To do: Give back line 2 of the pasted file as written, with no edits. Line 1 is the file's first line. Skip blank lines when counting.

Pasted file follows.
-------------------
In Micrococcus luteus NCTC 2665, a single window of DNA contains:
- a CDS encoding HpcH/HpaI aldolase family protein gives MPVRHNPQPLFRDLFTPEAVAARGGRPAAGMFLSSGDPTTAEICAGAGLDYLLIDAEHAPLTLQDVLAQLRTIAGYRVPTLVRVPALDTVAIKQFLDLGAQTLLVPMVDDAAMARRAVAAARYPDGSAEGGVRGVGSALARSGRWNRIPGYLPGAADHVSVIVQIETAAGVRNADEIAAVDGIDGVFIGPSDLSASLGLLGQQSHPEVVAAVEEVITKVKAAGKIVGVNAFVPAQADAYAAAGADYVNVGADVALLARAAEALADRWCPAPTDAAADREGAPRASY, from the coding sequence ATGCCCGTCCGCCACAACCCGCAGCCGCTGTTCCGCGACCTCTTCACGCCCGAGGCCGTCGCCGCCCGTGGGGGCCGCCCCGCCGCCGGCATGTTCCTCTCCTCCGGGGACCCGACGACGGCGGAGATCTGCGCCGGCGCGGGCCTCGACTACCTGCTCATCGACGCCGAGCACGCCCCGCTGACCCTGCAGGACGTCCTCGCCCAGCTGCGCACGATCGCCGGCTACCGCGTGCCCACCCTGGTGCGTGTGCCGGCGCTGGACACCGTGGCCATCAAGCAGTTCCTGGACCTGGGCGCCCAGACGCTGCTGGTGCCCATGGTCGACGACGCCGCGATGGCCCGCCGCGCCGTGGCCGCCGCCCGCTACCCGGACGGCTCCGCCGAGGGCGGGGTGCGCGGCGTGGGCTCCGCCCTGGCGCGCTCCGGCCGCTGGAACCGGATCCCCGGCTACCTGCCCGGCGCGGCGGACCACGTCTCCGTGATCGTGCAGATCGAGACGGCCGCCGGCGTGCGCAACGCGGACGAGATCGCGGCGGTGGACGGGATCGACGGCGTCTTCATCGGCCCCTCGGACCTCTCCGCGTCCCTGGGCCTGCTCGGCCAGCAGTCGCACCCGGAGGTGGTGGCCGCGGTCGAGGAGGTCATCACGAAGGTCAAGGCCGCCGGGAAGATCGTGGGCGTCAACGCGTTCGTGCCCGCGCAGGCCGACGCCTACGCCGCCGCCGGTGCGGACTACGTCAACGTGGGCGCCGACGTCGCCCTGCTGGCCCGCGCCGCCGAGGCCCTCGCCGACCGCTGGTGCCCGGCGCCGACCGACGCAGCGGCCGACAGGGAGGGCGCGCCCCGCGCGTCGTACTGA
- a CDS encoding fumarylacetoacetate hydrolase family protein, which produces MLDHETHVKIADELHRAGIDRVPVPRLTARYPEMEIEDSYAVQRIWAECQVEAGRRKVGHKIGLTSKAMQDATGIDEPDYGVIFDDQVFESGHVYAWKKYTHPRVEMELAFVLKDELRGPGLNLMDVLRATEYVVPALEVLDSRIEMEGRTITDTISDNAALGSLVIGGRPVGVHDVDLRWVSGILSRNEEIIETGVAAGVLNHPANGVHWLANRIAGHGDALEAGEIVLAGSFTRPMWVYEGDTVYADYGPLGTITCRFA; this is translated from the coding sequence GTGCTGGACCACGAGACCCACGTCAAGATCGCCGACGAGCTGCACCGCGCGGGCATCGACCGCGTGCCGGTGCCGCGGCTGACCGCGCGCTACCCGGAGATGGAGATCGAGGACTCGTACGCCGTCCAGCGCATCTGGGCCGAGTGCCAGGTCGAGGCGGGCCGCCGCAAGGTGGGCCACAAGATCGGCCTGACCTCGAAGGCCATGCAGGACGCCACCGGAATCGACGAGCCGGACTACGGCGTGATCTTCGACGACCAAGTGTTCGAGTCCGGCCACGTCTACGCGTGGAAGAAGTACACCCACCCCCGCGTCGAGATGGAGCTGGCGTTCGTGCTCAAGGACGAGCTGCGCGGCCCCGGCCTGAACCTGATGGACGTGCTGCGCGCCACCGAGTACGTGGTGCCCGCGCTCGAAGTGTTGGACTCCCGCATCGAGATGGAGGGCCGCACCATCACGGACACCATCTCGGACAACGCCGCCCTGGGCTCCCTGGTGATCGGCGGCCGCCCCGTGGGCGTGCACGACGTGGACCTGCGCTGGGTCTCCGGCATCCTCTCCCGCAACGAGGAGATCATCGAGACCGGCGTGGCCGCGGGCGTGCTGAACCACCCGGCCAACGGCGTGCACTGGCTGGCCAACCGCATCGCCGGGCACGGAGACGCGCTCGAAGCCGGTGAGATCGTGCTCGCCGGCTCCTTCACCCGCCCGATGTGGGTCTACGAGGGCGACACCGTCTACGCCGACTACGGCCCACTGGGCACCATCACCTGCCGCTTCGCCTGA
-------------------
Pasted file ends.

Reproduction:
- a CDS encoding HpcH/HpaI aldolase family protein gives MPVRHNPQPLFRDLFTPEAVAARGGRPAAGMFLSSGDPTTAEICAGAGLDYLLIDAEHAPLTLQDVLAQLRTIAGYRVPTLVRVPALDTVAIKQFLDLGAQTLLVPMVDDAAMARRAVAAARYPDGSAEGGVRGVGSALARSGRWNRIPGYLPGAADHVSVIVQIETAAGVRNADEIAAVDGIDGVFIGPSDLSASLGLLGQQSHPEVVAAVEEVITKVKAAGKIVGVNAFVPAQADAYAAAGADYVNVGADVALLARAAEALADRWCPAPTDAAADREGAPRASY, from the coding sequence ATGCCCGTCCGCCACAACCCGCAGCCGCTGTTCCGCGACCTCTTCACGCCCGAGGCCGTCGCCGCCCGTGGGGGCCGCCCCGCCGCCGGCATGTTCCTCTCCTCCGGGGACCCGACGACGGCGGAGATCTGCGCCGGCGCGGGCCTCGACTACCTGCTCATCGACGCCGAGCACGCCCCGCTGACCCTGCAGGACGTCCTCGCCCAGCTGCGCACGATCGCCGGCTACCGCGTGCCCACCCTGGTGCGTGTGCCGGCGCTGGACACCGTGGCCATCAAGCAGTTCCTGGACCTGGGCGCCCAGACGCTGCTGGTGCCCATGGTCGACGACGCCGCGATGGCCCGCCGCGCCGTGGCCGCCGCCCGCTACCCGGACGGCTCCGCCGAGGGCGGGGTGCGCGGCGTGGGCTCCGCCCTGGCGCGCTCCGGCCGCTGGAACCGGATCCCCGGCTACCTGCCCGGCGCGGCGGACCACGTCTCCGTGATCGTGCAGATCGAGACGGCCGCCGGCGTGCGCAACGCGGACGAGATCGCGGCGGTGGACGGGATCGACGGCGTCTTCATCGGCCCCTCGGACCTCTCCGCGTCCCTGGGCCTGCTCGGCCAGCAGTCGCACCCGGAGGTGGTGGCCGCGGTCGAGGAGGTCATCACGAAGGTCAAGGCCGCCGGGAAGATCGTGGGCGTCAACGCGTTCGTGCCCGCGCAGGCCGACGCCTACGCCGCCGCCGGTGCGGACTACGTCAACGTGGGCGCCGACGTCGCCCTGCTGGCCCGCGCCGCCGAGGCCCTCGCCGACCGCTGGTGCCCGGCGCCGACCGACGCAGCGGCCGACAGGGAGGGCGCGCCCCGCGCGTCGTACTGA